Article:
Research labs create a moral dilemma

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Editor:

I happened to be a bystander during PETA’s protest rally at the U and had the chance to speak with one of the protesters. She handed me a flier with a picture of a cat and some sort of device implanted into its skull. She informed me that animals at the U were being tortured. The protester then described an experiment of kittens being injected with chemicals and how they studied the mother cat’s response. The kittens died in the end.

As a pre-med student at the U, I will most likely encounter animal research at some point in my academic career. But will doing animal research and research not necessarily conducted to find cures make me a bad person? Will doing research make me equivalent to the mentally perturbed kid who puts a kitten into a microwave “just to see what happens”? This is the how PETA and similar advocates seem to label researchers and scientists, and it is simply unfair.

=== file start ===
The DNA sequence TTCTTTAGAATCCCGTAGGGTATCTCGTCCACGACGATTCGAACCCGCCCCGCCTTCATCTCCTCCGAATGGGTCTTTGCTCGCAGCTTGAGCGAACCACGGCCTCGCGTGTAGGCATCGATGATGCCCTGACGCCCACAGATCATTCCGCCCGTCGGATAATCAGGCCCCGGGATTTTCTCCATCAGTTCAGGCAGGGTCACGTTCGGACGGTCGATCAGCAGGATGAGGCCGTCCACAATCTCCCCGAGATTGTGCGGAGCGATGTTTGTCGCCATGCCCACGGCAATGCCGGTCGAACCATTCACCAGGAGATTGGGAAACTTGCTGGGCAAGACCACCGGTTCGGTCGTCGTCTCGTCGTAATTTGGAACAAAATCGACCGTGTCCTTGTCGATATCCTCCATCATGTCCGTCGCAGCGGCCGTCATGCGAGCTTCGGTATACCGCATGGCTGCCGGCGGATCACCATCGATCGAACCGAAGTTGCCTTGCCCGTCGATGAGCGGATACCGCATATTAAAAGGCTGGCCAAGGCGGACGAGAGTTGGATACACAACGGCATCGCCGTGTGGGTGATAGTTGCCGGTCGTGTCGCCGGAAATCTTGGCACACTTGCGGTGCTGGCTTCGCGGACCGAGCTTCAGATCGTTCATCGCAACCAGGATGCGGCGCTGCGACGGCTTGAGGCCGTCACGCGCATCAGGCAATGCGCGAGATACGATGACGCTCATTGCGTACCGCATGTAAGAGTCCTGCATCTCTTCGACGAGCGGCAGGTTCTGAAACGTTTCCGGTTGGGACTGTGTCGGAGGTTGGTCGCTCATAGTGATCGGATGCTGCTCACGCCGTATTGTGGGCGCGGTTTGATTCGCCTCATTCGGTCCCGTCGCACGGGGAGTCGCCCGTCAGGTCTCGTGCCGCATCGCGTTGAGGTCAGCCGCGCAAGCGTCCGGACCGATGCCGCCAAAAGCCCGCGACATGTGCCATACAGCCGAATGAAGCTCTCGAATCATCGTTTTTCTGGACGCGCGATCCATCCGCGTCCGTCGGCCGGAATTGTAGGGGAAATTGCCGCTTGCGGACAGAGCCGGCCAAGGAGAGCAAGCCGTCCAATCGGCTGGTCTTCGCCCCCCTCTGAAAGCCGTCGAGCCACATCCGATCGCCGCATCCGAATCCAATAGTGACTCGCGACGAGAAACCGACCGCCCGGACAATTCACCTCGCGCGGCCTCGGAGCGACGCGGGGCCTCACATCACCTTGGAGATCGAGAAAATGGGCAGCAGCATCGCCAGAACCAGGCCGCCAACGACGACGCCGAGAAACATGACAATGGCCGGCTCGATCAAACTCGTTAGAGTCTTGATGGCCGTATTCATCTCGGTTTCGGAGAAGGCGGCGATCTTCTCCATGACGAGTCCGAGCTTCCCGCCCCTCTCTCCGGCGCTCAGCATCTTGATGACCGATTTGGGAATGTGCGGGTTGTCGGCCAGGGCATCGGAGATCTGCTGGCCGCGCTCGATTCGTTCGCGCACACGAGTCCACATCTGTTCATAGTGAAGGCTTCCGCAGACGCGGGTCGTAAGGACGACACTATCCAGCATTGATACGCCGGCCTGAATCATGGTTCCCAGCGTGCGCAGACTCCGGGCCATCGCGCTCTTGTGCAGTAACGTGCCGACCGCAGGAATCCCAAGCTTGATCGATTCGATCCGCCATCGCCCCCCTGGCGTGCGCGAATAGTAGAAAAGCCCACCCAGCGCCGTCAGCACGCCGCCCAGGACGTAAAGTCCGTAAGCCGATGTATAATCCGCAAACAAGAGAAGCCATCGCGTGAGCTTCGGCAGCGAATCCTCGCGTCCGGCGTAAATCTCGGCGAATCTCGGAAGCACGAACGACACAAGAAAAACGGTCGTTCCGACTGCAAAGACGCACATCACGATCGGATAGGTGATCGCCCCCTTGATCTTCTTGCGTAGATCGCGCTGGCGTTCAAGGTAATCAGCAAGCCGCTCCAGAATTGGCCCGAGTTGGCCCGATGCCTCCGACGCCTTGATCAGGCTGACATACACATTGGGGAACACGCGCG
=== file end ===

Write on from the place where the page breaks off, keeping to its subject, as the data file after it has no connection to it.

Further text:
I asked the protester what alternatives there were to animal testing, and she firmly replied, “Stem cell research. It’s the only way to go.” However, speed bumps in the form of ideological differences will make the transition from animal testing to purely stem cell a turbulent ride, for sure. This leaves my future as a “moral person” a rather uncertain one. Do I become a scientist to kill fuzzy, affectionate friends or poor, innocent babies? It is not easy picking a side. Taking a stand on either issue has the potential to mark me as an awful person in the eyes of the populace.

Researchers should not be condemned by society for conducting experiments, deprived of the proper tools they need by society. In the meantime, they should do what they can while the opposing sides battle it out.

Sally Yoo,

Freshman, Pre-med and physics